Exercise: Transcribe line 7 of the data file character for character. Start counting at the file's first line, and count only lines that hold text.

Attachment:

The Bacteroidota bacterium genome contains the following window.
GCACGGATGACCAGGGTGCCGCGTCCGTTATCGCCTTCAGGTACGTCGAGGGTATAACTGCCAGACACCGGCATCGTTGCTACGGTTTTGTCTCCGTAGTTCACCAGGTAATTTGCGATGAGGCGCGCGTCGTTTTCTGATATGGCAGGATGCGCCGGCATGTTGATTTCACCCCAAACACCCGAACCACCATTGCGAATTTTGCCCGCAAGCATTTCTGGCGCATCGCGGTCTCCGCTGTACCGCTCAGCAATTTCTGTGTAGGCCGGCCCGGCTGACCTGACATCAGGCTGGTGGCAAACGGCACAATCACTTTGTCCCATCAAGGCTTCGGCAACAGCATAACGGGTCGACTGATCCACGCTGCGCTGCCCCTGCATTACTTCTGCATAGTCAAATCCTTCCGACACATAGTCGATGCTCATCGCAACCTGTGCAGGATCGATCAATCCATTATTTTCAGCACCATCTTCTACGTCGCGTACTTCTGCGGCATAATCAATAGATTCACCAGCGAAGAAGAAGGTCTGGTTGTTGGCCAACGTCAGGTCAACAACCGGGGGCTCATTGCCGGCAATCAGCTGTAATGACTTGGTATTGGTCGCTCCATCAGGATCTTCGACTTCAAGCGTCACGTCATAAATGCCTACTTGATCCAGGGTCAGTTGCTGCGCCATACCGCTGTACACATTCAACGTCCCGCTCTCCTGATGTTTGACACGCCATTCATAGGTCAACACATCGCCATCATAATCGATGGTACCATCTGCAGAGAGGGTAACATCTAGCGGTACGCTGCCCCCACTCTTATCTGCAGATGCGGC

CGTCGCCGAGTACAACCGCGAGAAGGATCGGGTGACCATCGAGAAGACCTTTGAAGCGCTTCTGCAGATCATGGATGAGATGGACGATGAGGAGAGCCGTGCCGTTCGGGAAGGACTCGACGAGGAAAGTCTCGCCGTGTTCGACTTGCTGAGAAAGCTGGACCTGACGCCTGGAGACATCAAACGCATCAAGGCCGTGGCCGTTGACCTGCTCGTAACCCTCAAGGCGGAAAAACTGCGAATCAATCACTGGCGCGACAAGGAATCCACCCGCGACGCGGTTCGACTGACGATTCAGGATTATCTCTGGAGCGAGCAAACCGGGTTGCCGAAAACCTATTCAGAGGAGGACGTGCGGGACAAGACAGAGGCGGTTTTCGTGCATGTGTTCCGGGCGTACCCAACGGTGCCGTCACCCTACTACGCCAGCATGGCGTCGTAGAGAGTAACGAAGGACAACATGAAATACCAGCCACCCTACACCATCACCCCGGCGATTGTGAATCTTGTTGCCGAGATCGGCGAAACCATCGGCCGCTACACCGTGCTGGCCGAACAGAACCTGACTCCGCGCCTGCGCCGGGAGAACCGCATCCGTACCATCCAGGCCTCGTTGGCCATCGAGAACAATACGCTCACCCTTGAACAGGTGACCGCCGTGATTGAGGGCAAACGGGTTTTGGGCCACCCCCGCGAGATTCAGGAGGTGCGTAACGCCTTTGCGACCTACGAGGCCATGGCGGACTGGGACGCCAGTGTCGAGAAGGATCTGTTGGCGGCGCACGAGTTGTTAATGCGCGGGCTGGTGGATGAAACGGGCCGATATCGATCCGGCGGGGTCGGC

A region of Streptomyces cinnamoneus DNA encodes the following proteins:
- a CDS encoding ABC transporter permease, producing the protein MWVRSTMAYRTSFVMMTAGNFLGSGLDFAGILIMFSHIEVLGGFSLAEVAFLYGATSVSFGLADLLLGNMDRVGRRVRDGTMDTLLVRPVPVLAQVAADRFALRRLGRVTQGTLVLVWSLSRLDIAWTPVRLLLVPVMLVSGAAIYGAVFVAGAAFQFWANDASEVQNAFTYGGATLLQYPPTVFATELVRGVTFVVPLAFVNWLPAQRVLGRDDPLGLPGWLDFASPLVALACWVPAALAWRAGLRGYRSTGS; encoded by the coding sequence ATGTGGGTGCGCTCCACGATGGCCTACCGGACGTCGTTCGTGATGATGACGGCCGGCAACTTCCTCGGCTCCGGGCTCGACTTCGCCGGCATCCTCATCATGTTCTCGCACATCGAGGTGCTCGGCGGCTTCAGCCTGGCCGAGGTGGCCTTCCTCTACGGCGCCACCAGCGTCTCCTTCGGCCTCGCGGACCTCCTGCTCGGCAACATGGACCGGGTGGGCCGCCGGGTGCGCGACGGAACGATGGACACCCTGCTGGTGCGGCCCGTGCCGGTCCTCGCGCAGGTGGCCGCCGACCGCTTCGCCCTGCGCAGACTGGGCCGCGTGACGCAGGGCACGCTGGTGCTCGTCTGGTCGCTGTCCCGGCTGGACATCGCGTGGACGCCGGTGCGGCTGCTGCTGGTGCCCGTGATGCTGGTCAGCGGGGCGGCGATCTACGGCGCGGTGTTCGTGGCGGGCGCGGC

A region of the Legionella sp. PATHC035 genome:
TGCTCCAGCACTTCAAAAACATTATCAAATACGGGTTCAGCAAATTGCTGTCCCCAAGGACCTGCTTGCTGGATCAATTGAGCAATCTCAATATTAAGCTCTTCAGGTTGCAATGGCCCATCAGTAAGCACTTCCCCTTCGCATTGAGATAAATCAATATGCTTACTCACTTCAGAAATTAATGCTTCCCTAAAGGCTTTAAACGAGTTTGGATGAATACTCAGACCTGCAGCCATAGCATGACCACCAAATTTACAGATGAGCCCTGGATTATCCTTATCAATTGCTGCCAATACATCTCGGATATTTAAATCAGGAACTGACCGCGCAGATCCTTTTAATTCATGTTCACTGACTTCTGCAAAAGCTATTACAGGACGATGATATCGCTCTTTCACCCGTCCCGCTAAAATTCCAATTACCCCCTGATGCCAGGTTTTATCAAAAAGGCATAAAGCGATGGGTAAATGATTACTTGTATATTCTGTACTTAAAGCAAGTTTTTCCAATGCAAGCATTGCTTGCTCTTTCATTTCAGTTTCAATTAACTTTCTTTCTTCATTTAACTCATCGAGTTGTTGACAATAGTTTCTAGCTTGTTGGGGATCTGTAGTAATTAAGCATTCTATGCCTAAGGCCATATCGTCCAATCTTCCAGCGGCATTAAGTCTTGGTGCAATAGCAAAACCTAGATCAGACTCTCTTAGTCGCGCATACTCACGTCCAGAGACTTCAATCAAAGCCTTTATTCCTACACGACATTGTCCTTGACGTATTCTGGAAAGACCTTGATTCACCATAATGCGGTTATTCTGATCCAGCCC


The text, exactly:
TGCTCCAGCACTTCAAAAACATTATCAAATACGGGTTCAGCAAATTGCTGTCCCCAAGGACCTGCTTGCTGGATCAATTGAGCAATCTCAATATTAAGCTCTTCAGGTTGCAATGGCCCATCAGTAAGCACTTCCCCTTCGCATTGAGATAAATCAATATGCTTACTCACTTCAGAAATTAATGCTTCCCTAAAGGCTTTAAACGAGTTTGGATGAATACTCAGACCTGCAGCCATAGCATGACCACCAAATTTACAGATGAGCCCTGGATTATCCTTATCAATTGCTGCCAATACATCTCGGATATTTAAATCAGGAACTGACCGCGCAGATCCTTTTAATTCATGTTCACTGACTTCTGCAAAAGCTATTACAGGACGATGATATCGCTCTTTCACCCGTCCCGCTAAAATTCCAATTACCCCCTGATGCCAGGTTTTATCAAAAAGGCATAAAGCGATGGGTAAATGATTACTTGTATATTCTGTACTTAAAGCAAGTTTTTCCAATGCAAGCATTGCTTGCTCTTTCATTTCAGTTTCAATTAACTTTCTTTCTTCATTTAACTCATCGAGTTGTTGACAATAGTTTCTAGCTTGTTGGGGATCTGTAGTAATTAAGCATTCTATGCCTAAGGCCATATCGTCCAATCTTCCAGCGGCATTAAGTCTTGGTGCAATAGCAAAACCTAGATCAGACTCTCTTAGTCGCGCATACTCACGTCCAGAGACTTCAATCAAAGCCTTTATTCCTACACGACATTGTCCTTGACGTATTCTGGAAAGACCTTGATTCACCATAATGCGGTTATTCTGATCCAGCCC